In 2003, the California College of Arts and Crafts dropped the word ‘craft’ from its name, claiming that the idea of craft is implicit within the concept of art and design. The decision came on the heels of a similar decision by the Museum of Craft and Design. These decisions were probably more economic than philosophical; ‘art’ and ‘design’ attract more applicants/visitors than ‘craft.’  Four years later, a revived interest in craft prompted the relaunch of the eponymous magazine, and today the debate over the importance of craft to the practice of design is as hot as ever — witness Paula Scher’s recent posts (and the ensuing outpouring of support) about the new direction of AIGA.

When Facebook opened to the public in 2006 it was hard to understand why the world needed another MySpace of Friendster. Today it has 800 million users, makes $1 billion in profit annually, and is cruising toward a post-IPO valuation of $100 billion. As with the app market, it has created entire new industries in design, engineering, strategy and consulting.

Apple released a widely-ridiculed product for which many analysts insisted there was no market. They called it the iPad. Today, 80% of the Fortune 500 use iPads in their day-to-day operations and tablet devices have changed the way we design for the web.

Today designers practice in an ecosystem of values and technology defined in part by the institutions and platforms above (amongst many, many others). We are in the midst of a new internet boom fueled by companies like Facebook, Twitter, Zynga, etc. as well as established players like Google and Amazon. Every bubble has its own rules and its own tally of winners and losers. Unlike the bubble of the 1990s, companies today are defined by their scale and their ability to show a profit. This suggests that they will not fail in the same way that companies failed during the dot com bust, but it does not suggest that they won’t fail.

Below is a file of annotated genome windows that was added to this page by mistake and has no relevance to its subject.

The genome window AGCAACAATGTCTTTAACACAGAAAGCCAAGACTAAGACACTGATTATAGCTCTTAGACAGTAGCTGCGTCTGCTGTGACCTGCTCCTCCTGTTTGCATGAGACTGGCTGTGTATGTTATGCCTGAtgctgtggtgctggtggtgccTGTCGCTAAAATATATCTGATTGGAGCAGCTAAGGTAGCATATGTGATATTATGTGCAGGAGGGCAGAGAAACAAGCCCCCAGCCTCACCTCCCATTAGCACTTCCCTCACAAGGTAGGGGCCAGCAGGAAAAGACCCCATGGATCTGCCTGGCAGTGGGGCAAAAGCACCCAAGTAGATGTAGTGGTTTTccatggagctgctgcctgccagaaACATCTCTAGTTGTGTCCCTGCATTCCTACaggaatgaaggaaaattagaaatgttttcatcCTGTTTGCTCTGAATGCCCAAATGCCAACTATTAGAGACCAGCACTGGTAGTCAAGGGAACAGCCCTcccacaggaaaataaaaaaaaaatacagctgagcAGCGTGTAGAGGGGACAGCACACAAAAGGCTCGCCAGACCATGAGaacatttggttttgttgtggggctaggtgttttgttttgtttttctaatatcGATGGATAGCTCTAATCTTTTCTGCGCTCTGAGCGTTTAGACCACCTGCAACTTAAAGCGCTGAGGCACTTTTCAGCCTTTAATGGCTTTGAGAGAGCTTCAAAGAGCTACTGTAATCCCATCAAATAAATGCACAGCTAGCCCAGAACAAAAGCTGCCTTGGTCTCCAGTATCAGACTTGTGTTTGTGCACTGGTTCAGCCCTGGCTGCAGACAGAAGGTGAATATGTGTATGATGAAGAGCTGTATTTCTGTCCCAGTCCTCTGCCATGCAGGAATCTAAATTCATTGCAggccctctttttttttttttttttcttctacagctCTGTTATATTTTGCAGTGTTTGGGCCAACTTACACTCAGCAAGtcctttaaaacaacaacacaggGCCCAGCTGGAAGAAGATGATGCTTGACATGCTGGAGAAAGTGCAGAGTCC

In thinking about the future, it may be helpful to remember that fifteen years ago Apple was weeks away from filing for bankruptcy. Five years before that there was no commercial internet. Today Apple is the second most valuable company in the world, has more cash than the US Treasury, and is probably the most often cited case-study for how a companies succeed on the backs of design. As for the internet, it seems to have caught on.

Ten years ago we couldn’t imagine an internet without Netscape or AOL. Six years ago only students were on Facebook. Five years ago nobody owned an iPhone.

Anyone who tells you what the world of technology or business will look like in 5, 6, or 10 years from now is taking their best guess.

It’s reasonable to assume that corporations will continue to wield the balance of power in this country and that one way or another you will work for them. It’s also reasonable to assume that technology will continue to be a major influence on business. New technologies will give rise to new companies, new systems of communication and distribution, and define new economic models. These evolving realities will require designers’ skills to evolve as well. The most visionary and least risk-averse among us will ride the front of the wave the way Punchcut did. Most of us will simply adapt and respond. Some us us will not.

But that’s only a part of the picture. Designers and citizens bring their own values and interests to the table as well. Currently we seem to be very interested in design for social innovation, sustainability, design entrepreneurism, and ‘design thinking.’ It’s reasonable to assume that these too shall pass.

As Allan Kay said, “The best way to predict the future is to invent it.”